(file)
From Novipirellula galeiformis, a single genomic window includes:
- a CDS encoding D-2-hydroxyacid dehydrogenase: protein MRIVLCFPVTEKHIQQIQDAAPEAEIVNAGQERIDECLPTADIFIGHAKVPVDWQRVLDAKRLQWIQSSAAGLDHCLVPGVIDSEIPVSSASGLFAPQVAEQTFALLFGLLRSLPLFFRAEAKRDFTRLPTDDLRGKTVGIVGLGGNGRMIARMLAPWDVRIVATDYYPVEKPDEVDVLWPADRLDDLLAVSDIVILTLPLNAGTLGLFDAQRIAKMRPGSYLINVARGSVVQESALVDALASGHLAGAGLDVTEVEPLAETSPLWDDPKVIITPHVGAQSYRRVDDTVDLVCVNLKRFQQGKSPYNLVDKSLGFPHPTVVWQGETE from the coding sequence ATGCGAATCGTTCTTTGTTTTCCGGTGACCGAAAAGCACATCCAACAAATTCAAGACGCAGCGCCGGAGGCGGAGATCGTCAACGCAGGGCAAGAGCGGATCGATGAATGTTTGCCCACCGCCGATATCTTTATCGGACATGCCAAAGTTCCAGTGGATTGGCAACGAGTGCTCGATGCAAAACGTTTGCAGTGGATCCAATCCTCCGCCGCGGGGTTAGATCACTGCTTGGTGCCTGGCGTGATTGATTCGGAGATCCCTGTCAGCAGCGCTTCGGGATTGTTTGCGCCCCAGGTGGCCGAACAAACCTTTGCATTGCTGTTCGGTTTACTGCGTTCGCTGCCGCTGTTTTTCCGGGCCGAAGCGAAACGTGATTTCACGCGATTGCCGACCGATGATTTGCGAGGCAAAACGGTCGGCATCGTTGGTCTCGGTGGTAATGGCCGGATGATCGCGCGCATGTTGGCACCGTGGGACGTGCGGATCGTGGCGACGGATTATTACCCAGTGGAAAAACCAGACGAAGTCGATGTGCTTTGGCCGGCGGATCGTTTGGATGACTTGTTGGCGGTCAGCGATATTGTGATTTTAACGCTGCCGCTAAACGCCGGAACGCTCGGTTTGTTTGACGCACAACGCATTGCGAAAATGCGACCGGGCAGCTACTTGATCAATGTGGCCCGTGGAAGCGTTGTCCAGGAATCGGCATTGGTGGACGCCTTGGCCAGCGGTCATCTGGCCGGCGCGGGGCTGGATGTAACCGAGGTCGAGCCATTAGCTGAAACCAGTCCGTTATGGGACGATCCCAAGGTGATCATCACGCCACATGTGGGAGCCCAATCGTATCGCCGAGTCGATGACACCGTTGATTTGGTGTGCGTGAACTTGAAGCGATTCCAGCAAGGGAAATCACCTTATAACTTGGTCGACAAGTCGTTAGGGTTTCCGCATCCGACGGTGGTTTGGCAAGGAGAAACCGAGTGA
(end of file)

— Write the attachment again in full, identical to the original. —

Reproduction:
From Novipirellula galeiformis, a single genomic window includes:
- a CDS encoding D-2-hydroxyacid dehydrogenase: protein MRIVLCFPVTEKHIQQIQDAAPEAEIVNAGQERIDECLPTADIFIGHAKVPVDWQRVLDAKRLQWIQSSAAGLDHCLVPGVIDSEIPVSSASGLFAPQVAEQTFALLFGLLRSLPLFFRAEAKRDFTRLPTDDLRGKTVGIVGLGGNGRMIARMLAPWDVRIVATDYYPVEKPDEVDVLWPADRLDDLLAVSDIVILTLPLNAGTLGLFDAQRIAKMRPGSYLINVARGSVVQESALVDALASGHLAGAGLDVTEVEPLAETSPLWDDPKVIITPHVGAQSYRRVDDTVDLVCVNLKRFQQGKSPYNLVDKSLGFPHPTVVWQGETE from the coding sequence ATGCGAATCGTTCTTTGTTTTCCGGTGACCGAAAAGCACATCCAACAAATTCAAGACGCAGCGCCGGAGGCGGAGATCGTCAACGCAGGGCAAGAGCGGATCGATGAATGTTTGCCCACCGCCGATATCTTTATCGGACATGCCAAAGTTCCAGTGGATTGGCAACGAGTGCTCGATGCAAAACGTTTGCAGTGGATCCAATCCTCCGCCGCGGGGTTAGATCACTGCTTGGTGCCTGGCGTGATTGATTCGGAGATCCCTGTCAGCAGCGCTTCGGGATTGTTTGCGCCCCAGGTGGCCGAACAAACCTTTGCATTGCTGTTCGGTTTACTGCGTTCGCTGCCGCTGTTTTTCCGGGCCGAAGCGAAACGTGATTTCACGCGATTGCCGACCGATGATTTGCGAGGCAAAACGGTCGGCATCGTTGGTCTCGGTGGTAATGGCCGGATGATCGCGCGCATGTTGGCACCGTGGGACGTGCGGATCGTGGCGACGGATTATTACCCAGTGGAAAAACCAGACGAAGTCGATGTGCTTTGGCCGGCGGATCGTTTGGATGACTTGTTGGCGGTCAGCGATATTGTGATTTTAACGCTGCCGCTAAACGCCGGAACGCTCGGTTTGTTTGACGCACAACGCATTGCGAAAATGCGACCGGGCAGCTACTTGATCAATGTGGCCCGTGGAAGCGTTGTCCAGGAATCGGCATTGGTGGACGCCTTGGCCAGCGGTCATCTGGCCGGCGCGGGGCTGGATGTAACCGAGGTCGAGCCATTAGCTGAAACCAGTCCGTTATGGGACGATCCCAAGGTGATCATCACGCCACATGTGGGAGCCCAATCGTATCGCCGAGTCGATGACACCGTTGATTTGGTGTGCGTGAACTTGAAGCGATTCCAGCAAGGGAAATCACCTTATAACTTGGTCGACAAGTCGTTAGGGTTTCCGCATCCGACGGTGGTTTGGCAAGGAGAAACCGAGTGA